The complaints seem to date at least as far back as 2009.
To be fair, this does not appear to happen with every single tube or every single user. Some people seem to think this is the fault of a less enlightened brusher. Stop squeezing your tube from the middle, they say. Store your toothpaste cap-side down, they say.
Do not let a debate over proper toothpaste-squeezing or storage technique distract you. As an adult with average inclination toward oral hygiene, I have used hundreds of tubes of toothpaste the same way and never had a leaking problem. Something is specifically wrong with Crest Pro-Health. Besides, I called up a professional, Bryce Rutter, an expert in ergonomics and hand-intensive devices, and he had this to say: “I’m kind of shocked this is still on the market. Really, this is a very gross oversight in design.”
Crest recognizes the problem. A spokesperson said in an email, “I can confirm that we (a cross-functional team including Brand and R&D) are actively working on a solution, and hope to have it in market soon.” She added that the toothpaste was reformulated in early 2017, and that new packaging would be on the market in 6 months to a year.
What is so terribly wrong about the current packaging? I asked Rutter to critique the design. (Rutter has worked on oral care products for Oral-B, now part of Crest’s parent company, Procter & Gamble, as well as many of its competitors.)
The big problem, according to Rutter, is the way the cap snaps shut. The spout where the toothpaste comes out has a slight lip. When the circle of plastic on the inside of the lid passes over this lip, you get the satisfying snap that tells you the lid is closed and will stay closed. It works great when the toothpaste tube is new. But when the pieces have to fit together so precisely, you don’t have much leeway.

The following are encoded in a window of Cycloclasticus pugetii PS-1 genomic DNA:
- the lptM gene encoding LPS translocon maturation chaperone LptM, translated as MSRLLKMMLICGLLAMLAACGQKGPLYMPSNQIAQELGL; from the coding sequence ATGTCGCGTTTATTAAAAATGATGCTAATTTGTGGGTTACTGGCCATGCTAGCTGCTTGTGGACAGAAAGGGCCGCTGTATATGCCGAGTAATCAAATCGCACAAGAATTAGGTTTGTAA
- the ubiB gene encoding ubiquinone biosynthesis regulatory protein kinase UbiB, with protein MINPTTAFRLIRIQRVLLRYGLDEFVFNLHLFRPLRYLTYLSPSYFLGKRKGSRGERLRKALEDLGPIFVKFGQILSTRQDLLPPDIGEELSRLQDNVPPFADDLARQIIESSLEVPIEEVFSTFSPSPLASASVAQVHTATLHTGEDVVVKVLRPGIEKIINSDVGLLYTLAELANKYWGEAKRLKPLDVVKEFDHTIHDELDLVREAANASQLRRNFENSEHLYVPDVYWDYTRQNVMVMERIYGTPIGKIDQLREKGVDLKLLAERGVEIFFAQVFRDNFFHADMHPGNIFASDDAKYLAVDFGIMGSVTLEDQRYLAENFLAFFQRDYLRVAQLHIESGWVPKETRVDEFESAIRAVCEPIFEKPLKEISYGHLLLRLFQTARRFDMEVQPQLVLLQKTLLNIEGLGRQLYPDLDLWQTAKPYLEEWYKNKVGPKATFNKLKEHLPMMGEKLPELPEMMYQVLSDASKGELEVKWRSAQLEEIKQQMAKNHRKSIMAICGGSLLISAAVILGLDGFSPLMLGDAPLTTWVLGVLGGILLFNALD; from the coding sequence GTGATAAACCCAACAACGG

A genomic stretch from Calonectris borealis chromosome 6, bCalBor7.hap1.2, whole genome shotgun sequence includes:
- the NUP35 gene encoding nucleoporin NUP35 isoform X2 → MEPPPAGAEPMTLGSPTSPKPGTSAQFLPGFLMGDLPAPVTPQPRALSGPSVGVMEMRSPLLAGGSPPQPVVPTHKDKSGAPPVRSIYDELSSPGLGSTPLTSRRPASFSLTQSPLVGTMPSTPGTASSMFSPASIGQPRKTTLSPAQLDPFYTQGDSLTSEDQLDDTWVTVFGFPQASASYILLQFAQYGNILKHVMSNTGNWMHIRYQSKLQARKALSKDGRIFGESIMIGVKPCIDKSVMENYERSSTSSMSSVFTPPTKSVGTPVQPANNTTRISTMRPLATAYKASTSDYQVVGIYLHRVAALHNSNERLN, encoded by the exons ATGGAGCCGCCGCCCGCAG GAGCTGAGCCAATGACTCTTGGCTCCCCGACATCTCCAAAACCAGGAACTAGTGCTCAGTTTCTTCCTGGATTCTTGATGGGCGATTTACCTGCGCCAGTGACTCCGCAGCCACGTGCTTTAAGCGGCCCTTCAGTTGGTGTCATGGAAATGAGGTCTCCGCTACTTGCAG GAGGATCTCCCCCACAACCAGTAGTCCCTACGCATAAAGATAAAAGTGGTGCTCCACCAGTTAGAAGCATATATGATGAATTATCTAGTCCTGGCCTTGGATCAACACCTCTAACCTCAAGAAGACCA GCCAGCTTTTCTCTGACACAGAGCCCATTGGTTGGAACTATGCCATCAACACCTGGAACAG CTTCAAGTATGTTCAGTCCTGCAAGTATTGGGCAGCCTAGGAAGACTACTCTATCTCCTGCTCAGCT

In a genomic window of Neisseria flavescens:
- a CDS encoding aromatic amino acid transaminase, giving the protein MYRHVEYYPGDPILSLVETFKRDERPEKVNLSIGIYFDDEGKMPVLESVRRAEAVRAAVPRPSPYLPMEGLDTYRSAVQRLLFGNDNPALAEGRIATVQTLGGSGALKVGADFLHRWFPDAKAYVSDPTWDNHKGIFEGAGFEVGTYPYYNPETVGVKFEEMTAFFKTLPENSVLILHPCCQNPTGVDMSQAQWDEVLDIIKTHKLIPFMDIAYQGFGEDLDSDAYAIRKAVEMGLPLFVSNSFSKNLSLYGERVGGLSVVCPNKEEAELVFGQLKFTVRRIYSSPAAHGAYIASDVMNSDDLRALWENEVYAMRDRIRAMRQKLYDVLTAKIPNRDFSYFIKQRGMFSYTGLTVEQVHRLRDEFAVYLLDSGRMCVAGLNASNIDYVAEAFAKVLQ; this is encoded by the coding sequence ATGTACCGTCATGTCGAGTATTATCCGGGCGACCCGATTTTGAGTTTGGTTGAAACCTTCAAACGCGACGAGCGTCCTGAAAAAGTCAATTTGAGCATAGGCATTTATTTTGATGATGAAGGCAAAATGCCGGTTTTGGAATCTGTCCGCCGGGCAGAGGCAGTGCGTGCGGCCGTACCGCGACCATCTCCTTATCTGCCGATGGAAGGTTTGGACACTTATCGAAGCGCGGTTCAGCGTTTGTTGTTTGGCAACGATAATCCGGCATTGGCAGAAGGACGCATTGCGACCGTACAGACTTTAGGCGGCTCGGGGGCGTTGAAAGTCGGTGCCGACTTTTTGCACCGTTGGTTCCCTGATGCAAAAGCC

“If you have half a millimeter of build-up of toothpaste inside the cap, the tolerance of the parts are such it won’t snap,” says Rutter. And it won’t close. The fix, he says, is simply to move the snap mechanism to a different part of the cap, like the edge.
After repeatedly squeezing and staring at a tube of Crest Pro-Health and the non-Crest, non-leaking toothpaste I’m currently using, I think the problem is not the cap alone. As Lisa Pierce, the executive editor of the trade publication Packaging Digest, puts it, “It could be the combination of the package and product.”
Crest Pro-Health is more liquidy than typical toothpaste, which makes it more prone to smearing and leaking, which makes the cap harder to close, which makes it leak even more, and so on. The toothpaste has also a gritty texture, and the tiny, hard particles may lodge in the snap mechanism. (Crest’s statement: “The current Crest Pro-Health product is uniquely formulated to deliver superior health benefits including cavity, plaque, gingivitis, and sensitivity protection. This unique formulation presents some package challenges which we have been focusing on solving.”)
After writing several hundred words about this admittedly tiny irritation, I feel I need to say at the risk of she doth protest too much: I’m not mad. But rather, this has been an illuminating window into the usually invisible work of creating a functional, non-leaking toothpaste tube. These plastic caps might cost pennies and get tossed out thoughtlessly, but they are highly engineered. The parts have to fit together precisely and a sub-millimeter error can throw the whole thing off.